News Scan for Jul 22, 2019

More US measles cases
;
MERS in Saudi Arabia
;
Global flu hot spots

CDC: 25 new measles cases as number of outbreaks grows to 5

The Centers for Disease Control and Prevention (CDC) today recorded 25 new measles cases in an outbreak that has affected 30 states. The total number of cases in 2019 is now 1,148.

"This is the greatest number of cases reported in the U.S. since 1992 and since measles was declared eliminated in 2000," the CDC said.

The 25 cases show a slight uptick from recent weeks, as the agency had recorded 14 cases in each of the previous 2 week. In addition, the CDC is now tracking five outbreaks of three or more related cases, adding to ongoing outbreaks in New York and Washington states an outbreak in El Paso, Texas, and one in Los Angeles County, California.

According to the California Department of Public Health (CDPH), Los Angeles County has had 16 cases this year, part of 60 confirmed cases across the state.

The two outbreaks in New York City and Rockland County are the nation's largest, with 282 cases in Rockland and 623 in parts of Brooklyn. Both of those outbreaks have been linked to international travel.
Jul 22 CDC update
Jul 17 CDPH
update

 

MERS sickens 1 more in Saudi Arabia; WHO details June cases, deaths

Saudi Arabia's ministry of health (MOH) reported another MERS-CoV case, which involves a 58-year-old man from Najran in the country's southwest, according to a Jul 20 statement.

The man's history of contact with camels isn't known, and health officials are classifying his MERS-CoV (Middle East respiratory syndrome coronavirus) exposure as primary, meaning he wasn't likely exposed by another known patient.

The latest illness marks the country's fifth case recorded for July.
Jun 20 Saudi MOH statement

In other MERS-CoV developments, the World Health Organization (WHO) Eastern Mediterranean regional office (EMRO) recently posted a snapshot of seven Saudi Arabia infections reported in June. One of the patients died from his or her illness, and one more fatality was reported in an earlier reported case.

No new cases were reported in Khafji, and the outbreak seems to be over after Saudi Arabia's response steps, the WHO said. No clusters were reported in June, though one of the month's cases is in a healthcare worker who had a secondary infection linked to an illness reported in May. In May, Khafji reported a string of cases involving two different clusters, one linked to a hospital.

Since the virus was first detected in humans in April 2012, the WHO has now received reports of 2,449 confirmed cases, at least 845 of them fatal. Though 27 countries have reported cases, the vast majority have been from Saudi Arabia.
EMRO MERS-CoV situation update for June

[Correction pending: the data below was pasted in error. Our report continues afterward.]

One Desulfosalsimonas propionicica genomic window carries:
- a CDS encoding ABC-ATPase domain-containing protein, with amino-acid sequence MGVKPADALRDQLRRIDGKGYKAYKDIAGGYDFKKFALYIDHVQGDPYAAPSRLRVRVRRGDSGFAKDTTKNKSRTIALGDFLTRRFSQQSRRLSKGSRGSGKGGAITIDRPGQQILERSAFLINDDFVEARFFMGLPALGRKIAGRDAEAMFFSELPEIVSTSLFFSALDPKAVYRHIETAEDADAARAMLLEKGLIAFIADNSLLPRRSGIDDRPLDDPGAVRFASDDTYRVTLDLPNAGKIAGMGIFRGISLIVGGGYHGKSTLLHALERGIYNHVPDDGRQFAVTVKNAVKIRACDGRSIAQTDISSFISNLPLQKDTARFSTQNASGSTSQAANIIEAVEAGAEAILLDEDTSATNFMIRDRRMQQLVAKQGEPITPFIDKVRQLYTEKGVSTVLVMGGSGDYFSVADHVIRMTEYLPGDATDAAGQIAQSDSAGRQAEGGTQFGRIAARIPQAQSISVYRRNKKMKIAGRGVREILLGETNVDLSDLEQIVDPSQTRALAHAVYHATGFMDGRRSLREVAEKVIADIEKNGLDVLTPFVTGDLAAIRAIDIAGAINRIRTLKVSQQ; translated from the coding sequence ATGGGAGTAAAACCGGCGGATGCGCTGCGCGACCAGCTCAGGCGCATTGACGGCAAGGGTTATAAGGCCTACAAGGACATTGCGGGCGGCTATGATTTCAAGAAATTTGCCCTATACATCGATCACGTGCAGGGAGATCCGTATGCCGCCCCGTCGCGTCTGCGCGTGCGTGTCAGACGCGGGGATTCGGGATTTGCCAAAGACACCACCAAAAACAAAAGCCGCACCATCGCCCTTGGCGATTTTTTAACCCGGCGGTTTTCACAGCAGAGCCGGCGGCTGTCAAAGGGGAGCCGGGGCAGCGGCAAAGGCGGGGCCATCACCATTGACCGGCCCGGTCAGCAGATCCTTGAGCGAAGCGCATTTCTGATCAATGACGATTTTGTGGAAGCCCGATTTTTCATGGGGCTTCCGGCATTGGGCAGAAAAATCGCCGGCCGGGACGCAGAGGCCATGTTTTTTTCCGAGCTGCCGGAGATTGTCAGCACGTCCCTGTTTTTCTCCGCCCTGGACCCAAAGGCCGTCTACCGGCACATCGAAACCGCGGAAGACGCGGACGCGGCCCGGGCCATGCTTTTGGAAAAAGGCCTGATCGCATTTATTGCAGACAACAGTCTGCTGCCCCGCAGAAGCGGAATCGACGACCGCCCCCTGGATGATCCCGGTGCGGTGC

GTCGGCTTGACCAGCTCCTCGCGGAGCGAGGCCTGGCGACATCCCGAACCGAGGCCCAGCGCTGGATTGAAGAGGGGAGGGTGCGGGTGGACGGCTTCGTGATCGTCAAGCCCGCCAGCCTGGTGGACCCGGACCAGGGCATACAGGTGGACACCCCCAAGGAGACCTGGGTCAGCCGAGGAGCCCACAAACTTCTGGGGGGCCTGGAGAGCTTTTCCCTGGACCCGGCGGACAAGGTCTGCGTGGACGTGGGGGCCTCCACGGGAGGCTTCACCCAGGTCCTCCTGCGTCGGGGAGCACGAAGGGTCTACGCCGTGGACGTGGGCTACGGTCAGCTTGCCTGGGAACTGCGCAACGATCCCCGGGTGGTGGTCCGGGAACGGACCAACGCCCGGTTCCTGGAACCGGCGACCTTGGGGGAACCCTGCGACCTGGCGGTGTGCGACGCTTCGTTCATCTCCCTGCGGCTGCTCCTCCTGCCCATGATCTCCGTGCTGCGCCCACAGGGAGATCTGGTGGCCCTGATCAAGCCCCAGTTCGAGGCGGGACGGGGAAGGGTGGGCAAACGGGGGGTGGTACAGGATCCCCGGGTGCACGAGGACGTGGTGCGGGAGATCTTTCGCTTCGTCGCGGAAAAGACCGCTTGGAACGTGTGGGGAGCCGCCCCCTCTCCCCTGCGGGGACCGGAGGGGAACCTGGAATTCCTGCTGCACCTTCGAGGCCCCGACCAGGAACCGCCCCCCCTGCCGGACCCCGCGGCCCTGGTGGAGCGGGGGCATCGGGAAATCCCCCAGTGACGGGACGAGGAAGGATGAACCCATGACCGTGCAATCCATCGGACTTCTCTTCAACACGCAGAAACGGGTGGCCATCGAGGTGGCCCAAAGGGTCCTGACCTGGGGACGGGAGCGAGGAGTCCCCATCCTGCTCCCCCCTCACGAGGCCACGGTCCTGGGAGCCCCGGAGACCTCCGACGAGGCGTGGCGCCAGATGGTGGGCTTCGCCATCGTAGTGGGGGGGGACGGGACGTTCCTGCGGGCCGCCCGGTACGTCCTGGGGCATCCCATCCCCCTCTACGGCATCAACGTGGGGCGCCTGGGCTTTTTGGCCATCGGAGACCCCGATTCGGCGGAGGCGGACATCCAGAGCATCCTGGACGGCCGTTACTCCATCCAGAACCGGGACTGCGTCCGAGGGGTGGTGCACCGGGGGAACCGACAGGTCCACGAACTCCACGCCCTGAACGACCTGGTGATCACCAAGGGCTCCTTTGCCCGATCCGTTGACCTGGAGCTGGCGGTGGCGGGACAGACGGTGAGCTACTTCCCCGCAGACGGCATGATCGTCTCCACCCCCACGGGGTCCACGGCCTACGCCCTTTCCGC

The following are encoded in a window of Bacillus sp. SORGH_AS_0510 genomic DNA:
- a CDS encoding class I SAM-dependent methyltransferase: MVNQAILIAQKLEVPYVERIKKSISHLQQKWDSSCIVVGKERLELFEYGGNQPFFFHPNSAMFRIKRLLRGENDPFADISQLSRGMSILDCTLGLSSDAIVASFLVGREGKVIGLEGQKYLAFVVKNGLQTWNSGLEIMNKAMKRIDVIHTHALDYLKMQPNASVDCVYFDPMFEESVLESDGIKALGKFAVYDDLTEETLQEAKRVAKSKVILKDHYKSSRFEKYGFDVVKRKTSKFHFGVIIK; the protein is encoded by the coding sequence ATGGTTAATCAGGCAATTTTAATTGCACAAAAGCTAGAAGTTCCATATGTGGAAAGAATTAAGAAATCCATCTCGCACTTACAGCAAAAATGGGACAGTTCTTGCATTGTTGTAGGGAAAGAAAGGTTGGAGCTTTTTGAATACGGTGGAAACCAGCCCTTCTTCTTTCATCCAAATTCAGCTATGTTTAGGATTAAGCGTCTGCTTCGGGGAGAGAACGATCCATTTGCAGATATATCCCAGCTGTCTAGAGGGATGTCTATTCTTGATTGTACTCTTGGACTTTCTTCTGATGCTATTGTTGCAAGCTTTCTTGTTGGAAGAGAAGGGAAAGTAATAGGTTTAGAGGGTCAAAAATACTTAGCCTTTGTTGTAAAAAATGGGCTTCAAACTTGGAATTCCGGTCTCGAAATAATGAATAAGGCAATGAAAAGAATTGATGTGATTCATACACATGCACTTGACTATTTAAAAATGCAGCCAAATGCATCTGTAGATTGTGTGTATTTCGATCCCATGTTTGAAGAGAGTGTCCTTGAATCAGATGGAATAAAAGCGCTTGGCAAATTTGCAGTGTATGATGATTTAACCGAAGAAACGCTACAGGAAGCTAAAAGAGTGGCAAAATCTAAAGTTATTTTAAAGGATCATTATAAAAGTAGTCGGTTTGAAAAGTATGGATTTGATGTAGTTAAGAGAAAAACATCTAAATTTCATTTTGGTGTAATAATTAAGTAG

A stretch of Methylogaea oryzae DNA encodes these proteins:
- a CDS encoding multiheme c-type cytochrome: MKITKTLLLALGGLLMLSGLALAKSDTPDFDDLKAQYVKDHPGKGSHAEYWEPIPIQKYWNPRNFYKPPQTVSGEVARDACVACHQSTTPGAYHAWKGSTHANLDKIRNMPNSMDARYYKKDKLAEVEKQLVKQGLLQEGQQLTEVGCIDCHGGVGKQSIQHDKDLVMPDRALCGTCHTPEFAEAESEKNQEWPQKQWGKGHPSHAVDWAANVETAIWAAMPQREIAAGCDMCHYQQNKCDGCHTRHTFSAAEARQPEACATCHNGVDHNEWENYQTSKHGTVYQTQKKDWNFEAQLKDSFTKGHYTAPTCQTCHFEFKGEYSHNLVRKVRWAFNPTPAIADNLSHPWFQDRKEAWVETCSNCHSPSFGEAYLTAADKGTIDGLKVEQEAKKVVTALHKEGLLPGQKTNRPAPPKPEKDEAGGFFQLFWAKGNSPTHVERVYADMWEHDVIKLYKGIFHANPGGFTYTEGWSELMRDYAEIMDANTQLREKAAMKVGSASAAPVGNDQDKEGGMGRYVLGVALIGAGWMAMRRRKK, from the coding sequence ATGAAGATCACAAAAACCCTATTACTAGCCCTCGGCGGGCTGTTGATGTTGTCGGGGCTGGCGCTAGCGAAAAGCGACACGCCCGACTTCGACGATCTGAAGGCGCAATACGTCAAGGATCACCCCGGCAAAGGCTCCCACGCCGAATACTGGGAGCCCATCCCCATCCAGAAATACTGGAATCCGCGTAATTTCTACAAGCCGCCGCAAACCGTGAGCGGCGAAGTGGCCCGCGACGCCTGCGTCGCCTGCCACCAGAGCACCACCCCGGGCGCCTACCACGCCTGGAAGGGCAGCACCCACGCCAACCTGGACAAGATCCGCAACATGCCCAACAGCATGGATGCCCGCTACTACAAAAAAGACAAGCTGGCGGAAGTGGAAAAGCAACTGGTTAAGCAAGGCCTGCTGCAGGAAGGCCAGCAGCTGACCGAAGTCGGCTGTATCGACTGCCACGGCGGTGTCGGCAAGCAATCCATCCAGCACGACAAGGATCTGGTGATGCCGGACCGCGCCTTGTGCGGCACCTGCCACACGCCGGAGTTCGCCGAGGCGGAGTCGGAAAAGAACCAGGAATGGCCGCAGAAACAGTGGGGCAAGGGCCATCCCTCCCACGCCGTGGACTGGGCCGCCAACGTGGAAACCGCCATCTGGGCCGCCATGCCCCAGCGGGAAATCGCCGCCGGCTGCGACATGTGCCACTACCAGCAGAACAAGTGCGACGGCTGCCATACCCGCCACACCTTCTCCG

Flu still rising in Australia, other Southern Hemisphere countries

Flu activity in Australia, which was already high, increased further, with H3N2 as the dominant strain and variable patterns seen in different parts of the country, the World Health Organization (WHO) said today in its latest global flu update, which includes data up to Jul 7 from reporting countries.

Severity markers were low, and influenza B was the next most commonly detected virus. In New Zealand over the same period, flu activity declined to just above seasonal baseline.

Elsewhere in the Southern Hemisphere, flu activity reflects a mixed picture, with levels on the rise in Argentina and Uruguay, with decreases in such countries as Brazil, Chile, Paraguay, and South Africa. Overall, H3N2 has been the main virus in Oceania and South Africa, and 2009 H1N1 has been predominant in temperate South American countries.

Southern Asia experienced mostly low flu activity, except Bangladesh, which is still reporting high activity, with H3N2 as the main strain. Myanmar is experiencing high flu activity from 2009 H1N1.

In tropical locations in Central America, the Caribbean, and South America, Cuba and French Guiana reported increases in flu detections, with flu activity in Costa Rica rising to high levels and both H3N2 and 2009 H1N1 circulating. Panama's flu activity remained high, with 2009 H1N1 as the predominant strain.

In Africa, H3N2 detections increased in Guinea and Nigeria.

Globally from Jun 24 to Jul 7, testing by WHO-affiliated laboratories revealed that 67.7% of specimens were influenza A and 32.3% were influenza B. Of subtyped influenza A strains, 62.7% were H3N2 and 37.3% were 2009 H1N1. Of the characterized influenza B strains, 95.6% were from the Victoria lineage and 4.4% belonged to the Yamagata lineage.
Jul 22 WHO global flu update

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